September 10, 2009

There's life in the ODI yet

No version of the game that has produced so many outstanding feats ought lightly to be tossed away in favour of a format that does not offer the possibility of greatness

For an endangered species 50-over cricket appears to be in remarkably good health. Cast as the saviour of a supposedly moribund game, the format continues to attract large crowds and to produce stimulating cricket. Indeed the current series between England and Australia has been especially interesting, not least because the battle between bat and ball has been compelling.

Both the recent ODIs and the Twenty20 World Cup confirm that cricket prospers when batsmen and bowlers have an equal chance of emerging with the soup. In this case, too, the teams are well matched, and besides, the captains have been fretting about the batting Powerplay, a device that seems to be as much of a mixed blessing as the Irish contingent once bestowed upon the Duke of Wellington; studying them the Duke remarked that he did not know whether these troops scared the enemy but "by God they terrify me!"

Admittedly 50-over cricket has started to look its age. In some opinions it has served its purpose and ought to be put out to grass. In other views it ought to be rejigged so that teams bat twice - anything to avoid the quiet period of collecting runs in the middle overs (mind you, captains are partly to blame - fields are put back automatically, which makes it hard to take wickets).

Everyone seems to be excited about Twenty20, whose bandwagon rolls along. But this is lust, not love. Twenty20 provides wealth, fame, glory, gratification, and all of it in five minutes. It's a good night out, and none the worse for that. Small wonder youth likes it. But let's not pretend it leaves memories, makes an impact, provides satisfaction. And let's give 50-over cricket its due. Over the years it has produced a lot of good cricket. And it's hardly the fault of the format that the hand has been overplayed, with too many irrelevant tournaments and so forth.

Far from thanking them for their services and dispensing with them, 50-over matches ought to remain an important part of the programme. Great heavens, it's not so long ago that they lifted the game from its torpor.

Apart from the West Indians, and an early surge from Richie Benaud (ahead of his time, and soon undermined in his own country by some particularly crusty leaders) cricket effectively ignored the 1960s. For all its failings, it was a time for opportunity and informality. Suddenly the family did not put on its best clothes and troop off to church on a Sunday morning. Sniffing the wind, sensing that youth was rapidly becoming a market in its own right, music and fashion responded with Carnaby Street, Twiggy, the Beatles, the Kinks and so forth. Cricket continued to offer Roger Prideaux and Fred Rumsey. Of course, it could not last.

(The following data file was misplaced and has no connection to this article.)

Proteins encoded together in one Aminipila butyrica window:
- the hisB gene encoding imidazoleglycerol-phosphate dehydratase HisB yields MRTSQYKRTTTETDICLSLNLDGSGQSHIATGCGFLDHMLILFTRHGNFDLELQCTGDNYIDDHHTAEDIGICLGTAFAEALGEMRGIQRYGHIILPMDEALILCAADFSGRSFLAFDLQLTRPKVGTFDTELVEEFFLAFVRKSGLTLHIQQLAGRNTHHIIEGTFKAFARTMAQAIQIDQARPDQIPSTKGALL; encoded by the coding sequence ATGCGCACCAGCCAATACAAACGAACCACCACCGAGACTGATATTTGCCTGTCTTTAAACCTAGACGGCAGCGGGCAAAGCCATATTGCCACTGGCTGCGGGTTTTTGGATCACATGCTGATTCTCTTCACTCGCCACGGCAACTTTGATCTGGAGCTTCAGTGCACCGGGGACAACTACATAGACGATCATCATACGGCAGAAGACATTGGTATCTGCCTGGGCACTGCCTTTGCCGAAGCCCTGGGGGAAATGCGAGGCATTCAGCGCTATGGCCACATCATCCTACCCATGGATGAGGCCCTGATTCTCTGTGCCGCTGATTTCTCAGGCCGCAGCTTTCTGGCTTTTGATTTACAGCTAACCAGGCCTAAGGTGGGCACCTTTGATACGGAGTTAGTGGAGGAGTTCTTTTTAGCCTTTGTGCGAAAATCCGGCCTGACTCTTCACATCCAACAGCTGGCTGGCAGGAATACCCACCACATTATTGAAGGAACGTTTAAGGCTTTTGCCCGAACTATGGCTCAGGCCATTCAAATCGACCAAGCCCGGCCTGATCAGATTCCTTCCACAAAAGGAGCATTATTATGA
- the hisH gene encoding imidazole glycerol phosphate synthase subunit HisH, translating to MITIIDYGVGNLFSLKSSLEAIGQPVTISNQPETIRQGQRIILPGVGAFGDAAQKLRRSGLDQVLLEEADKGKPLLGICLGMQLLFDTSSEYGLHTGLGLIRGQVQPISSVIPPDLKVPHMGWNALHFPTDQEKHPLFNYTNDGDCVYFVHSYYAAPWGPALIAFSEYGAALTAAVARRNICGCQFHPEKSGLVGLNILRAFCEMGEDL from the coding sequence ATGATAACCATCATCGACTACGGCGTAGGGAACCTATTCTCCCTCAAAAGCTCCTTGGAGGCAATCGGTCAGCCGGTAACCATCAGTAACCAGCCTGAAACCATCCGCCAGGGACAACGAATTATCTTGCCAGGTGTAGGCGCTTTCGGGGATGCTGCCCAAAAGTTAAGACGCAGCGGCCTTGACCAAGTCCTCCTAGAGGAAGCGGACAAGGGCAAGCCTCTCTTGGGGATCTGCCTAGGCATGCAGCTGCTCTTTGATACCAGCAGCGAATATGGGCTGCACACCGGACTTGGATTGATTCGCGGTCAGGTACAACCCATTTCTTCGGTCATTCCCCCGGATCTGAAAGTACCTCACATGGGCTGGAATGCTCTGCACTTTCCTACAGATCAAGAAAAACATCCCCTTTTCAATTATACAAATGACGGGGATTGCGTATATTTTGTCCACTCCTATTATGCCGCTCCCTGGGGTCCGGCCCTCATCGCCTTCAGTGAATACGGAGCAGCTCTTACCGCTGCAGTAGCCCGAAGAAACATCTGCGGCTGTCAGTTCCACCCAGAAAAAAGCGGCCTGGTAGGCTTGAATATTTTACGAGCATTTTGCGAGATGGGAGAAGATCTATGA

Hereabouts was cricket's greatest challenge. Could it adapt to its changing world? Of course it could. Cricket's genius is vastly underestimated. No other game survived the class divisions of England half as well as it did, and it did so by pretending to reflect them. Everyone knows about the Gentlemen-and-Players matches, and the different ways amateurs and professionals were listed on scorecards, and the fact that for decades they used different changing rooms and train compartments and hotels, and that England and its counties could only be captained by an amateur. On the surface the game looked divided, but cricket found ways to remain intact - devices that allowed the classes to play in the same sides without offending contemporary mores. It was a triumph. Some other sports never did recover from the separation.

Fifty-over cricket has been more sinned against than sinning. Sometimes the cricket community forgets that it exists not for itself but its public. Reporters occasionally forget that though they might cover 35 ODIs a year, most spectators get one chance. The weariness exists mostly in our minds

Cricket likewise took the 1960s in its stride. Of course it did not put it that way. Rather it responded to economic forces. Empty stands and red ink in books told the tale. Not for the last time, the English counties led the way with a 60-over competition. At first the players did not know what to make of it. As far as they were concerned it was an odd creation, not exactly slapstick but hardly Ibsen either. Ted Dexter - long one of the most original of England's cricket thinkers - was first to understand the tempo and meet the requirements of this "new" form of the game, and Sussex, his county, duly won the first two finals played at Lord's (no snootiness detected).